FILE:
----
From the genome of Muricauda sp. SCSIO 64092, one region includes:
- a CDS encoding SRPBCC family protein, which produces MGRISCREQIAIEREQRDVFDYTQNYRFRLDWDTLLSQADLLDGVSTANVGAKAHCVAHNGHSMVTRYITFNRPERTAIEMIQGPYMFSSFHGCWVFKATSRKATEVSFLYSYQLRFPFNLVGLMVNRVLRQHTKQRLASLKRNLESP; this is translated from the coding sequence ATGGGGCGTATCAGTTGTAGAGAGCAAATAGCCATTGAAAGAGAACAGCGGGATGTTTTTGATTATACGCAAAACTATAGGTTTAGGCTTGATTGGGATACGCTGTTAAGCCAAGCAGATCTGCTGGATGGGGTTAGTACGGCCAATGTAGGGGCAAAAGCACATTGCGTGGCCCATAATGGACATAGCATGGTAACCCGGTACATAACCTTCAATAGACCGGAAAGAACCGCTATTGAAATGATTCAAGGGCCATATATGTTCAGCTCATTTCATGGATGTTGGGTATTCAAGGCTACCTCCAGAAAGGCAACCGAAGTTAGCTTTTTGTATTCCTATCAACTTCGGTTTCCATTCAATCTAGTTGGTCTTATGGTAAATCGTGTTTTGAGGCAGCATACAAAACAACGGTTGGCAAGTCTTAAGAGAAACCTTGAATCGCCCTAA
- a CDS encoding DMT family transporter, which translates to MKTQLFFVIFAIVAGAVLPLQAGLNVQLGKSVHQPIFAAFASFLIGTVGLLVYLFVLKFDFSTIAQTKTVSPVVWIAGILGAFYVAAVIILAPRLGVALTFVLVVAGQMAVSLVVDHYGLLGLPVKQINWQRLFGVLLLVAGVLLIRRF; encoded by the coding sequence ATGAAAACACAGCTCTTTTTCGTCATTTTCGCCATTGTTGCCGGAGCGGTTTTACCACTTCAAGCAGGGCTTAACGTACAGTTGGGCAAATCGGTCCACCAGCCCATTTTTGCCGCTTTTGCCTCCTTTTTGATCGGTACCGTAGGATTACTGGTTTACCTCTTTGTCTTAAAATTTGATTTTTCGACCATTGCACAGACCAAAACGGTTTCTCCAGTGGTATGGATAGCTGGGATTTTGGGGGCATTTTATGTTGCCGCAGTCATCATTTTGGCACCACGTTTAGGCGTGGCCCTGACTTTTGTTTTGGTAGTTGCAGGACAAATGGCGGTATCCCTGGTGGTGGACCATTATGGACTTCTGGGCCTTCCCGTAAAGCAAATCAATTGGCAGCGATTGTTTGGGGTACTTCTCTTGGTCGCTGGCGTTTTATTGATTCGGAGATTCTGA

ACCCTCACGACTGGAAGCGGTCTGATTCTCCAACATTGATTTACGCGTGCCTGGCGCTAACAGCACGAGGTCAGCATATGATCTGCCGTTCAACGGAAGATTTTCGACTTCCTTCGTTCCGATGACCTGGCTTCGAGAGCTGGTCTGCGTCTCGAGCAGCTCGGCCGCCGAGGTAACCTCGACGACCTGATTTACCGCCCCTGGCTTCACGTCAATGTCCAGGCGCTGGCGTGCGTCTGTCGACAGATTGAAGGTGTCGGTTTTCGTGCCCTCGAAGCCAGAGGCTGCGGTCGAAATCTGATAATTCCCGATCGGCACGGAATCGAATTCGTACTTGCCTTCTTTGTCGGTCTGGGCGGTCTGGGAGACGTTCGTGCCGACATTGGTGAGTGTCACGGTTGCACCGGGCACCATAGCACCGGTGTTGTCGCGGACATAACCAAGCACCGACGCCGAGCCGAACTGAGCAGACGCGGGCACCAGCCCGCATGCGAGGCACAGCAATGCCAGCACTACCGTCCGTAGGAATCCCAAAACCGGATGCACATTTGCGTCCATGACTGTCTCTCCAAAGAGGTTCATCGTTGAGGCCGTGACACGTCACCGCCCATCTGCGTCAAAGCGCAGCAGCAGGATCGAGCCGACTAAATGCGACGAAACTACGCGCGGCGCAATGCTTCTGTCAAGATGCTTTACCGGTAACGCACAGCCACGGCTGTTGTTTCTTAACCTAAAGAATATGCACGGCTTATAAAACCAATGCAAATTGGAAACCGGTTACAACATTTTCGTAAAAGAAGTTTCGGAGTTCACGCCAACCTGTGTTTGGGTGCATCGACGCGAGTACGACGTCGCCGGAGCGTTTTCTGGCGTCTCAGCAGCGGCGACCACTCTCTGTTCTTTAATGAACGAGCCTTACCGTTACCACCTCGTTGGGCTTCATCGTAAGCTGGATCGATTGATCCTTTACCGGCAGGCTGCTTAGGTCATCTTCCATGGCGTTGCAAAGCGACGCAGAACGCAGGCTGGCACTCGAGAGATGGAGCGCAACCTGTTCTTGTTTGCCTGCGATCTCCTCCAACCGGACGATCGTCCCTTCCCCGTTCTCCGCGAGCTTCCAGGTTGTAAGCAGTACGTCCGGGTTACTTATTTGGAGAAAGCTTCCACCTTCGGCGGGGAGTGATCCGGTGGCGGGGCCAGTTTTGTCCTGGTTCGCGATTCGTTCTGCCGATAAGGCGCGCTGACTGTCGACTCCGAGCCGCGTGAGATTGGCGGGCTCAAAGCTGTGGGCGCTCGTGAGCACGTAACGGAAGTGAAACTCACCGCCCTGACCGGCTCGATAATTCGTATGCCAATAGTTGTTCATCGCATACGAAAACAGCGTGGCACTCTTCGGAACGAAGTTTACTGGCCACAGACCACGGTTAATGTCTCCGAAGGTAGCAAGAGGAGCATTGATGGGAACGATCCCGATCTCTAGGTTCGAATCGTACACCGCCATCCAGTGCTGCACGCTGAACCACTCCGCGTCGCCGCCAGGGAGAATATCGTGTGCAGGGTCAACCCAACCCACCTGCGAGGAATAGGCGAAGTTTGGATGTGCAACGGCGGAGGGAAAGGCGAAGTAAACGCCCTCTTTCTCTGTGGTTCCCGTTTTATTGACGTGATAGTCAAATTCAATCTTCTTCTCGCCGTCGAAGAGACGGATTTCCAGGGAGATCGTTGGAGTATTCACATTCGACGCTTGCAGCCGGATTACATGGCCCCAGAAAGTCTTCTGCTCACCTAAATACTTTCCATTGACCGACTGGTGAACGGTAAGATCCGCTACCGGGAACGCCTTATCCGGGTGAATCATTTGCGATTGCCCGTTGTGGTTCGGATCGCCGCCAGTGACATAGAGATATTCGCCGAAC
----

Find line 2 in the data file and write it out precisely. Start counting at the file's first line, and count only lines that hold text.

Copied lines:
- a CDS encoding SRPBCC family protein, which produces MGRISCREQIAIEREQRDVFDYTQNYRFRLDWDTLLSQADLLDGVSTANVGAKAHCVAHNGHSMVTRYITFNRPERTAIEMIQGPYMFSSFHGCWVFKATSRKATEVSFLYSYQLRFPFNLVGLMVNRVLRQHTKQRLASLKRNLESP; this is translated from the coding sequence ATGGGGCGTATCAGTTGTAGAGAGCAAATAGCCATTGAAAGAGAACAGCGGGATGTTTTTGATTATACGCAAAACTATAGGTTTAGGCTTGATTGGGATACGCTGTTAAGCCAAGCAGATCTGCTGGATGGGGTTAGTACGGCCAATGTAGGGGCAAAAGCACATTGCGTGGCCCATAATGGACATAGCATGGTAACCCGGTACATAACCTTCAATAGACCGGAAAGAACCGCTATTGAAATGATTCAAGGGCCATATATGTTCAGCTCATTTCATGGATGTTGGGTATTCAAGGCTACCTCCAGAAAGGCAACCGAAGTTAGCTTTTTGTATTCCTATCAACTTCGGTTTCCATTCAATCTAGTTGGTCTTATGGTAAATCGTGTTTTGAGGCAGCATACAAAACAACGGTTGGCAAGTCTTAAGAGAAACCTTGAATCGCCCTAA